Witness misconduct claim limited in mayor’s trial

Published 11:23 pm Wednesday, February 4, 2009

Defense attorneys in the federal trial of Mayor Frank Melton will be limited to discussing an “allegation” rather than salacious claims by a transvestite prostitute in trying to discredit the government’s star witness, a judge ruled Tuesday.

Melton, 59, and one of his former police bodyguards, Michael Recio, are each charged with three felonies related to the sledgehammer destruction of a duplex the mayor considered a crack house. They pleaded not guilty and Melton has said he was only trying to clean up the community.

The mayor’s other former bodyguard, Marcus Wright, pleaded guilty to a misdemeanor in a deal with prosecutors and agreed to testify against the others.

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Defense lawyers wanted to present evidence about an unsubstantiated claim that Wright had sex with male prostitutes as a way to discredit him. A transvestite claims that two other male prostitutes said they had sex with Wright in 2005. The defense claimed prosecutors used the allegation to coerce Wright into cooperating.

U.S. District Judge Daniel P. Jordan III will only allow defense attorneys to ask Wright during cross-examination if he was aware of an “allegation” and if that was a factor in his decision to plead guilty. The judge noted the allegation was made by a man who is “not, on paper anyway, the most credible witness.”

And, the judge has said, there’s no evidence that prosecutors knew about the allegation or used it against Wright.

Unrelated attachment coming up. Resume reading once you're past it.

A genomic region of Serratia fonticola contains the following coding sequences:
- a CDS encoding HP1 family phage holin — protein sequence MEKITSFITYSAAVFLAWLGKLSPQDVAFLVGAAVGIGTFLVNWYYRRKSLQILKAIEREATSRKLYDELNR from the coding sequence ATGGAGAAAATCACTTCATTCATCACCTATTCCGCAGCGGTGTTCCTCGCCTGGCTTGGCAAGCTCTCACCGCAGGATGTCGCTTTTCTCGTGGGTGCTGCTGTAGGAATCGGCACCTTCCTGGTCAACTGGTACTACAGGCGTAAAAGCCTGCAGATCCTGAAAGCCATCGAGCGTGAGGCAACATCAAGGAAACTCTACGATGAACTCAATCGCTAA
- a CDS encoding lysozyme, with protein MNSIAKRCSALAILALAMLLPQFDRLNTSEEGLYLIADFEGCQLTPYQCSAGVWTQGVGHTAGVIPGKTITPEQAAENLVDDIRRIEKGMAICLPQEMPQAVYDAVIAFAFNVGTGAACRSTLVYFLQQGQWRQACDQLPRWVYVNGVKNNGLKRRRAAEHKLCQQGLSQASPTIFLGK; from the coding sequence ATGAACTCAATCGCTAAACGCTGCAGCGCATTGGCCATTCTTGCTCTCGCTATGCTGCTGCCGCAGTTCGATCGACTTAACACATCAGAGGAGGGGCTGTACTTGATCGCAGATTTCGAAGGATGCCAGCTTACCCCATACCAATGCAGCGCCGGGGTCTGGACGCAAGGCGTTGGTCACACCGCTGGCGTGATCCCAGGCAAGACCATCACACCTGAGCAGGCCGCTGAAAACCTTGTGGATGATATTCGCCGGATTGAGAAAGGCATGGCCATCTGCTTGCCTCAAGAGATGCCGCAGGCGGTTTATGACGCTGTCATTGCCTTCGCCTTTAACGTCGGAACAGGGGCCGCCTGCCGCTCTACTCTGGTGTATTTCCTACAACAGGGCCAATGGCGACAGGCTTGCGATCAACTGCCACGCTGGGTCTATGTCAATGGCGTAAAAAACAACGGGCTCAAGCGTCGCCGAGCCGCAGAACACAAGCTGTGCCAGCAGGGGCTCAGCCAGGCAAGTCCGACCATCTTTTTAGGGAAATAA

Jordan made the ruling just before beginning the second day of jury selection in the case. Potential jurors were called from 45 counties in the southern half of Mississippi because of intense media coverage.

The judge is questioning potential jurors individually to find out what they know about the case and if they can be impartial. It’s a tedious process.

Many of those interviewed so far said they have a favorable opinion of the mayor and might have a hard time convicting him. Most of those accept Melton’s explanation that his intentions were honorable in damaging the duplex because it was a haven for drug distribution and he was only trying to clean up Mississippi’s largest city.

“I feel that his heart was innocent because his intentions were right,” said one potential juror, a retired preacher’s wife from Bentonia. She added that convicting Melton “would bother me for the rest of my life.”

Another woman, a widow from Foxworth, said she wouldn’t be “able to be fair.”

“Even though it was wrong for him to destroy somebody else’s property, it sounds like to me he did a favor to the community it was in,” she said.

Another potential juror, a man from Biloxi, however, said he believes prosecutors’ version of events: Melton had allegedly been drinking that night and went on a vigilante raid.

“It would take a lot of evidence to sway what I believe,” the man said.

Melton allegedly led a group of young men to the duplex in August 2006 and ordered them to attack it with sticks and sledgehammers. He and Recio are accused of violating the civil rights of the duplex owner and tenant.

They were acquitted of state charges in April 2007. During that trial, Melton’s attorneys argued that he was just keeping a campaign promise to stamp out crime.

Melton is a former television executive and a one-time head of the state narcotics agency. He was elected by a landslide in 2005 on a tough-on-crime platform. He was already a well-known public figure from his tough-talking days in television, during which he often chastised city officials and criminals in an opinion piece called “The Bottom Line.”